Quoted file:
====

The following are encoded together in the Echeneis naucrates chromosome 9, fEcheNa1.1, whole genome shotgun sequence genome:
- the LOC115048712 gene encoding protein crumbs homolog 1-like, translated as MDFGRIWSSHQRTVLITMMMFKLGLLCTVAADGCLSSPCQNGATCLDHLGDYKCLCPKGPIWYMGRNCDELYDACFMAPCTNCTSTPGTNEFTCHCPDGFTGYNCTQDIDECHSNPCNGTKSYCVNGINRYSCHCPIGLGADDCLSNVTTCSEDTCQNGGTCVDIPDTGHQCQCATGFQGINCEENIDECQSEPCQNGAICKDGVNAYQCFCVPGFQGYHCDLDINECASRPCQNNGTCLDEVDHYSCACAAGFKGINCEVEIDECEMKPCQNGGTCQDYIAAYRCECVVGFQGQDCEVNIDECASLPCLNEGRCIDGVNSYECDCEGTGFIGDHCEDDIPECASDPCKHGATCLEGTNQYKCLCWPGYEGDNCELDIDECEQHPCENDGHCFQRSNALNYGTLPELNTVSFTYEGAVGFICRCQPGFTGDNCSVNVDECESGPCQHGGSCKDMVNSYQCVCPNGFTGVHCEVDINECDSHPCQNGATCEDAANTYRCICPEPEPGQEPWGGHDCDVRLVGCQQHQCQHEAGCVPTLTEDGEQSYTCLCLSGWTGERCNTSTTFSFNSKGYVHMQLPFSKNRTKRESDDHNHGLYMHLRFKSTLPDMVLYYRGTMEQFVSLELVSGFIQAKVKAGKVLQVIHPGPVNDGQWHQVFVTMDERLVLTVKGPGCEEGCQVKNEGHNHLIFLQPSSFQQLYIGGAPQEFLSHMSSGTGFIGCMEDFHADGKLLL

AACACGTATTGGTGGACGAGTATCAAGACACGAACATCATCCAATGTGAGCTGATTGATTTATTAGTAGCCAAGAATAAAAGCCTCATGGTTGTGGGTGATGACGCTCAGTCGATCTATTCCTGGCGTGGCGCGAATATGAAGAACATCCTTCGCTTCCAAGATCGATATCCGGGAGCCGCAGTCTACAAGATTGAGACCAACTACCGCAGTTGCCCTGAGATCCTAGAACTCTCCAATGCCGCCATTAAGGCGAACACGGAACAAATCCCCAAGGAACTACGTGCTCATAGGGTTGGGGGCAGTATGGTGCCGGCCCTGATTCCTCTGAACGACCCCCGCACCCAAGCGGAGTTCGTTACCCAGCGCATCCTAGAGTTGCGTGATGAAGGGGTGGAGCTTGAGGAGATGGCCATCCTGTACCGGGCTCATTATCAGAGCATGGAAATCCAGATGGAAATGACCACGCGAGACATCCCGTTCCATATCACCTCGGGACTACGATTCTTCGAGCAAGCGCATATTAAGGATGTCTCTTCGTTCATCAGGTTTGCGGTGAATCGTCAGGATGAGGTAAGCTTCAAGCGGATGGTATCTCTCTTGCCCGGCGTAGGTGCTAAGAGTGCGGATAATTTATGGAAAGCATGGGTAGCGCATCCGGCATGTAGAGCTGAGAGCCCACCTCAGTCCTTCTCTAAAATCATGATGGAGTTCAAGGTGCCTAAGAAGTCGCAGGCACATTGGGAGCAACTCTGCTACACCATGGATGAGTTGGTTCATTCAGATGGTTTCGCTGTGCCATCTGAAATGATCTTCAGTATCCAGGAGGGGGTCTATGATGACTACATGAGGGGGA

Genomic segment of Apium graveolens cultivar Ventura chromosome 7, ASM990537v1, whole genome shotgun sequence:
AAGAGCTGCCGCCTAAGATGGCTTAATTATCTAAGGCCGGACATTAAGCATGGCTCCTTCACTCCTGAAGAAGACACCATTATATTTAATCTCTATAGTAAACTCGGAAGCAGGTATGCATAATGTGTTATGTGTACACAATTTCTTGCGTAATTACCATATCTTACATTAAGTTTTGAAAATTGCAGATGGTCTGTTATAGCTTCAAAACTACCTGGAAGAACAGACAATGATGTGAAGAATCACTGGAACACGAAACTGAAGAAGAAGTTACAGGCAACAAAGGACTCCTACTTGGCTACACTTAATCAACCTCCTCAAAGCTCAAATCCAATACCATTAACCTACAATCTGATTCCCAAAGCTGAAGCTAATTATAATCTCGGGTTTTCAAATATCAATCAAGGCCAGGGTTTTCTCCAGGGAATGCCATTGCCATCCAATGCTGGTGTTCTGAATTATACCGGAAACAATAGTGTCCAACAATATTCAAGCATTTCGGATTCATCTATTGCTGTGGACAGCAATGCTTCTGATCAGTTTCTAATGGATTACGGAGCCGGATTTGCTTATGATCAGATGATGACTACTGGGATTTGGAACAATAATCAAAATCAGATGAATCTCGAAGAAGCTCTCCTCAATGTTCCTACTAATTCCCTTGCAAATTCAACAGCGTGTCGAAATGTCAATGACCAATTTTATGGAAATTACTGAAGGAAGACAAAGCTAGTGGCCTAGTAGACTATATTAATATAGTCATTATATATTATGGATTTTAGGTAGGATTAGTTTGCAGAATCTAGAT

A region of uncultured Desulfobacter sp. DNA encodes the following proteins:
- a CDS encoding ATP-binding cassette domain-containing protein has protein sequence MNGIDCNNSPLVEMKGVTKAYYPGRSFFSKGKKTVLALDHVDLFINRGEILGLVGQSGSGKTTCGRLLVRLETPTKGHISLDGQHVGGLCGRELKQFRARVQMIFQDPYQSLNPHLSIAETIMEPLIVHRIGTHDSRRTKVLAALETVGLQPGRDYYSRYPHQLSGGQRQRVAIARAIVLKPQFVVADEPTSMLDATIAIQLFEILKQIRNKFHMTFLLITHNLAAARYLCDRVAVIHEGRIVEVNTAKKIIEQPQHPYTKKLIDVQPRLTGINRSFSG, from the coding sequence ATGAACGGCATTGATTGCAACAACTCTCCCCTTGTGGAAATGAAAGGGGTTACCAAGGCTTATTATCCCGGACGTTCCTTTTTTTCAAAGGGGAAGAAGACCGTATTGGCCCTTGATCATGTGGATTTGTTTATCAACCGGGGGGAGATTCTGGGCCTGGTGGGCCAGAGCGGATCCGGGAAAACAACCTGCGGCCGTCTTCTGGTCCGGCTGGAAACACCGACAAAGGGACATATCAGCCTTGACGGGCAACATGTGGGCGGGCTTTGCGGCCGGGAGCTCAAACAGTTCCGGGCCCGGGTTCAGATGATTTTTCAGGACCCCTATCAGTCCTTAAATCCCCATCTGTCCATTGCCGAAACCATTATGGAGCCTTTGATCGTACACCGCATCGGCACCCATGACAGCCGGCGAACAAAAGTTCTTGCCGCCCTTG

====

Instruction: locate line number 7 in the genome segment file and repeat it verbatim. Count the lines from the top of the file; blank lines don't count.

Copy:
- a CDS encoding ATP-binding cassette domain-containing protein has protein sequence MNGIDCNNSPLVEMKGVTKAYYPGRSFFSKGKKTVLALDHVDLFINRGEILGLVGQSGSGKTTCGRLLVRLETPTKGHISLDGQHVGGLCGRELKQFRARVQMIFQDPYQSLNPHLSIAETIMEPLIVHRIGTHDSRRTKVLAALETVGLQPGRDYYSRYPHQLSGGQRQRVAIARAIVLKPQFVVADEPTSMLDATIAIQLFEILKQIRNKFHMTFLLITHNLAAARYLCDRVAVIHEGRIVEVNTAKKIIEQPQHPYTKKLIDVQPRLTGINRSFSG, from the coding sequence ATGAACGGCATTGATTGCAACAACTCTCCCCTTGTGGAAATGAAAGGGGTTACCAAGGCTTATTATCCCGGACGTTCCTTTTTTTCAAAGGGGAAGAAGACCGTATTGGCCCTTGATCATGTGGATTTGTTTATCAACCGGGGGGAGATTCTGGGCCTGGTGGGCCAGAGCGGATCCGGGAAAACAACCTGCGGCCGTCTTCTGGTCCGGCTGGAAACACCGACAAAGGGACATATCAGCCTTGACGGGCAACATGTGGGCGGGCTTTGCGGCCGGGAGCTCAAACAGTTCCGGGCCCGGGTTCAGATGATTTTTCAGGACCCCTATCAGTCCTTAAATCCCCATCTGTCCATTGCCGAAACCATTATGGAGCCTTTGATCGTACACCGCATCGGCACCCATGACAGCCGGCGAACAAAAGTTCTTGCCGCCCTTG